Discrimination or harassment could also come from a customer or a client, and it is still the employer’s responsibility to protect their employees from this.
Workplace culture in itself can also create the conditions for mental health discrimination to take place. For example, if there’s a climate in the workplace where unconscious bias or stereotyping about mental health issues are unchallenged or questioned, discrimination can be the result.
This is often seen in micro-aggressions. For example, helping a disabled person who hasn’t asked for help or challenging someone’s use of an accessible toilet because they don’t look disabled. In another situation, a colleague might express surprise when they hear of their disabled co-worker having a ‘normal’ hobby or family life.
But could workplace mental health discrimination affect my company’s bottom line?
Definitely. The Centre for Mental Health estimated that mental health difficulties in the workplace have enormous consequences for the business health of companies:
- £10.6 billion for absenteeism
- £21.2 billion for lost productivity from presenteeism
- £3.1 billion for staff turnover
Remember that 41% from the start of this post? Well, 51% of those employees said that their problems were caused by pressure at work.
The Office for National Statistics found that last year, Britons took 137 million sick days. Of these, 15.8 million were for mental health related issues.
If those figures don’t convince you, try this.
In a survey by Deloitte, Millennials (those born in the 1980s and 1990s) prioritised a healthy work-life balance and a positive workplace. And they are more likely to leave their job if these working conditions are not present.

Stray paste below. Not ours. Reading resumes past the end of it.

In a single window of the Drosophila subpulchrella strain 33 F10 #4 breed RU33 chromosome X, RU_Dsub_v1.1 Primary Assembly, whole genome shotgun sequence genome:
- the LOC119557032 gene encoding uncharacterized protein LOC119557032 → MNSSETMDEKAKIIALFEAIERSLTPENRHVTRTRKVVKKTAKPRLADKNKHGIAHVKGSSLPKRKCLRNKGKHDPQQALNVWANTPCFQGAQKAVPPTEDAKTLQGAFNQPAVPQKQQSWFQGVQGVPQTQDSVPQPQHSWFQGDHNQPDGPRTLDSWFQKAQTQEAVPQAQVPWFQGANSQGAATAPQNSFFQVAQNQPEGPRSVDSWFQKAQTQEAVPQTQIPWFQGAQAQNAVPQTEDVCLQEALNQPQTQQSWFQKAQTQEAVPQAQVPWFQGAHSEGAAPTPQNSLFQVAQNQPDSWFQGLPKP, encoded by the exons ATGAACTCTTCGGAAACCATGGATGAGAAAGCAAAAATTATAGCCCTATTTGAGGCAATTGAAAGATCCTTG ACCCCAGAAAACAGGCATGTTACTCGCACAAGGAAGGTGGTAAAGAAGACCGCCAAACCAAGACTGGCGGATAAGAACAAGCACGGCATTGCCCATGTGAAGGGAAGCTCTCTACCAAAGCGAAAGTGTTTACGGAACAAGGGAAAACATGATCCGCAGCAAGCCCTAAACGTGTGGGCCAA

Research by MIND also shows that FTSE 100 companies that prioritise employee engagement and wellbeing outperform the rest of the FTSE 100 by an average of 10%. Good mental health underpins this. By fostering a mentally healthy workplace culture and putting in place the proper support, businesses small and large find that they can achieve peak performance.
So, managers need to support staff to manage the increasing blurring between work and life. This starts with making sure your workplace is free of all forms of disability discrimination – particularly mental health discrimination.
How can I make sure that there is no mental health discrimination in my workplace?
A good place to start is to have a look at our blog here. You’ll find a wealth of helpful articles for both employers and employees.
And here are a few more suggestions about preventing workplace mental health discrimination:
- Make your workplace a place where mental health can be talked about freely. People who understand the issues and recognise that anyone can be affected by mental ill health are less likely to discriminate against others.
- Culture change has to come from the top. Therefore, wherever possible, leaders should also talk about their experience of mental health difficulties.
- This will help eliminate the stigma around mental ill health that connects it with ideas of weakness and shame.
- Focus on what all disabled members of your workforce can do, rather than what they can’t do.
And remember – it’s not just about being ill. It’s also about understanding what good mental health looks like and creating workplace environments and cultures that genuinely foster this.
And if that sounds a bit daunting, we can help you with this.
How can SupportRoom help my company?
Here, at SupportRoom, we offer employee therapy for small to medium businesses. Our platform allows employees to receive therapy on-demand from a dedicated, qualified therapist.
Our SME Employee Support platform is designed to give insightful data that allows your employees to track their progress and monitor their own mental and physical health.
Book a free demo here.